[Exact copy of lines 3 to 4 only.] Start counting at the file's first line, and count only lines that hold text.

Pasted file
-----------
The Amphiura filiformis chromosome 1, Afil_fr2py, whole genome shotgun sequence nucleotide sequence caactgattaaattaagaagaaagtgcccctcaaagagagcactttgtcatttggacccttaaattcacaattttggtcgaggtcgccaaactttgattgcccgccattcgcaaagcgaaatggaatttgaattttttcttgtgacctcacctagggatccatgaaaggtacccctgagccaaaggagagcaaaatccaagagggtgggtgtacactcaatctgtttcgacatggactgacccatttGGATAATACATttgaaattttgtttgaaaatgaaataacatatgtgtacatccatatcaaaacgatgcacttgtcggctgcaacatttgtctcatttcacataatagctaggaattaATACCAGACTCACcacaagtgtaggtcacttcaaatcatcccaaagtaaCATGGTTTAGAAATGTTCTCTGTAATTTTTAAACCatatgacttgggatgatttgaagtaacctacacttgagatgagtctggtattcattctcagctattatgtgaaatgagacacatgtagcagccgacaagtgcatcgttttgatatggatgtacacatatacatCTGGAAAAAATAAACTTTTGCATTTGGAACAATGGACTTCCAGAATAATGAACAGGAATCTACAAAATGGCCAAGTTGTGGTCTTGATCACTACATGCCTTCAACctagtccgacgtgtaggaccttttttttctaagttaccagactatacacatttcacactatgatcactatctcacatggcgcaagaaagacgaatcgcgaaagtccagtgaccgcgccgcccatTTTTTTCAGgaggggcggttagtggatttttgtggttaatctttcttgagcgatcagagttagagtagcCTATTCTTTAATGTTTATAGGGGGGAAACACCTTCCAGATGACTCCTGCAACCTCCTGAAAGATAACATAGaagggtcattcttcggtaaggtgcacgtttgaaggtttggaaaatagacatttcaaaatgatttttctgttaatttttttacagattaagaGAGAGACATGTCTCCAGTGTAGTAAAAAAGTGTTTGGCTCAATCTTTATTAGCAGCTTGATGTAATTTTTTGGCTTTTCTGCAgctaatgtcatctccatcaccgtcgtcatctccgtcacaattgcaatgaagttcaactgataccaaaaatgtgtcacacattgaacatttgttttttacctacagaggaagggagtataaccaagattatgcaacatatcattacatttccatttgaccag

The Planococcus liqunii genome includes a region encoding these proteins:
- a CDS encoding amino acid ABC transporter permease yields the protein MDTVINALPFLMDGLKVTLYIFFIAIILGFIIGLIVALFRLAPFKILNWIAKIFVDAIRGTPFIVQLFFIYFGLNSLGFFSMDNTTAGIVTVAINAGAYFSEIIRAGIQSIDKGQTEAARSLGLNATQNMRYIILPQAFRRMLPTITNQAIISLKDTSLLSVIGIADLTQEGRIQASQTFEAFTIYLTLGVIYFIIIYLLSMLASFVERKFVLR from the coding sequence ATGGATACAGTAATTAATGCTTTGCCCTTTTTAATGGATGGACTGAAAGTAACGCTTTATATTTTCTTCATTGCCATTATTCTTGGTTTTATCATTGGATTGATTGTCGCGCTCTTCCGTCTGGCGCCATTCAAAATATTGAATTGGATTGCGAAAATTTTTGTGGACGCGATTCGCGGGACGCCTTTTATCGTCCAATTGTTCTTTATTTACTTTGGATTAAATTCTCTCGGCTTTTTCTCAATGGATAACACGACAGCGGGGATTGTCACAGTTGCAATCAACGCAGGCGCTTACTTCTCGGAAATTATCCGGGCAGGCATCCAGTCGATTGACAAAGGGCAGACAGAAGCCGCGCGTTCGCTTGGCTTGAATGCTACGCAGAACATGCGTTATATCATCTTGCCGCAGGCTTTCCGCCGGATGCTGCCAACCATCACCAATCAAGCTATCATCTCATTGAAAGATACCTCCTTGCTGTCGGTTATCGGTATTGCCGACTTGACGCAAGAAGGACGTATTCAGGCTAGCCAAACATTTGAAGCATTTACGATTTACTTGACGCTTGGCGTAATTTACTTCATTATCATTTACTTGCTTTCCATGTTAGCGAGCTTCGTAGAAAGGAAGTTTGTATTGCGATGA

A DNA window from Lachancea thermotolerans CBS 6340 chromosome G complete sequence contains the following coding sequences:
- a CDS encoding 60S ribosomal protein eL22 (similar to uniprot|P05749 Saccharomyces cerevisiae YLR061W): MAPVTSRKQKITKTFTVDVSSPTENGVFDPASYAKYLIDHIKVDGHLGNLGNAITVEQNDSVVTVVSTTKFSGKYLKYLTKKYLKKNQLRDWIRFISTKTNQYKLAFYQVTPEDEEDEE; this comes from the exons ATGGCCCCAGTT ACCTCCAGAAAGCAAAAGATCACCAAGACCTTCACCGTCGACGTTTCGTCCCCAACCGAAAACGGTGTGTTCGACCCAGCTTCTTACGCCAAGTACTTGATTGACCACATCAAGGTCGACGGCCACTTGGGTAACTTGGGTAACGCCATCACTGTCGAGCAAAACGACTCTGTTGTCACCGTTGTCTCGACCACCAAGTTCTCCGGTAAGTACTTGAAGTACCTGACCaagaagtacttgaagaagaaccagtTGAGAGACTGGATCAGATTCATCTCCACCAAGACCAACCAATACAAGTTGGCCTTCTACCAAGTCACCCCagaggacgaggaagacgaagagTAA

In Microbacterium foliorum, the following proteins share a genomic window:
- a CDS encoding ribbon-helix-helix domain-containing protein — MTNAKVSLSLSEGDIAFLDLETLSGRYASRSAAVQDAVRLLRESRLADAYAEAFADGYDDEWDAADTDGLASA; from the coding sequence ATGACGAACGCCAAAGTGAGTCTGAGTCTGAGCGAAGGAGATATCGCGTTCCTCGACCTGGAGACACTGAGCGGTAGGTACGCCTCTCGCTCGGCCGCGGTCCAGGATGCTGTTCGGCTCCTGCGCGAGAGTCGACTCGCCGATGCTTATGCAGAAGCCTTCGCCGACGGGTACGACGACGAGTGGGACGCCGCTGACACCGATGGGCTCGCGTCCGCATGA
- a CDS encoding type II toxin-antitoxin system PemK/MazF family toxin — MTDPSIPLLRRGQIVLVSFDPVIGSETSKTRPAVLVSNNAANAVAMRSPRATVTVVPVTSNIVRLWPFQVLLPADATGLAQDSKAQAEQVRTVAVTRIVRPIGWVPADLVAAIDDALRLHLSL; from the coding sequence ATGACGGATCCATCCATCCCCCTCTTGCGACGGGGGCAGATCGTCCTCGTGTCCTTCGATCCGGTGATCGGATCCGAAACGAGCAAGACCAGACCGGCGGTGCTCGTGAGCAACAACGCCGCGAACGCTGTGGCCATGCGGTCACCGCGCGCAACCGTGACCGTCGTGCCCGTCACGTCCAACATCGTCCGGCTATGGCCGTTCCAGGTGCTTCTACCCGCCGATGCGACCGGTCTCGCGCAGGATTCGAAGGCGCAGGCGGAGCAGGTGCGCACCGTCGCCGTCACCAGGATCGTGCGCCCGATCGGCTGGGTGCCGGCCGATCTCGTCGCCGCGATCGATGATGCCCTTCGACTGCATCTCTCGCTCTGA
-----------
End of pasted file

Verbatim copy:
- a CDS encoding amino acid ABC transporter permease yields the protein MDTVINALPFLMDGLKVTLYIFFIAIILGFIIGLIVALFRLAPFKILNWIAKIFVDAIRGTPFIVQLFFIYFGLNSLGFFSMDNTTAGIVTVAINAGAYFSEIIRAGIQSIDKGQTEAARSLGLNATQNMRYIILPQAFRRMLPTITNQAIISLKDTSLLSVIGIADLTQEGRIQASQTFEAFTIYLTLGVIYFIIIYLLSMLASFVERKFVLR from the coding sequence ATGGATACAGTAATTAATGCTTTGCCCTTTTTAATGGATGGACTGAAAGTAACGCTTTATATTTTCTTCATTGCCATTATTCTTGGTTTTATCATTGGATTGATTGTCGCGCTCTTCCGTCTGGCGCCATTCAAAATATTGAATTGGATTGCGAAAATTTTTGTGGACGCGATTCGCGGGACGCCTTTTATCGTCCAATTGTTCTTTATTTACTTTGGATTAAATTCTCTCGGCTTTTTCTCAATGGATAACACGACAGCGGGGATTGTCACAGTTGCAATCAACGCAGGCGCTTACTTCTCGGAAATTATCCGGGCAGGCATCCAGTCGATTGACAAAGGGCAGACAGAAGCCGCGCGTTCGCTTGGCTTGAATGCTACGCAGAACATGCGTTATATCATCTTGCCGCAGGCTTTCCGCCGGATGCTGCCAACCATCACCAATCAAGCTATCATCTCATTGAAAGATACCTCCTTGCTGTCGGTTATCGGTATTGCCGACTTGACGCAAGAAGGACGTATTCAGGCTAGCCAAACATTTGAAGCATTTACGATTTACTTGACGCTTGGCGTAATTTACTTCATTATCATTTACTTGCTTTCCATGTTAGCGAGCTTCGTAGAAAGGAAGTTTGTATTGCGATGA

A DNA window from Lachancea thermotolerans CBS 6340 chromosome G complete sequence contains the following coding sequences: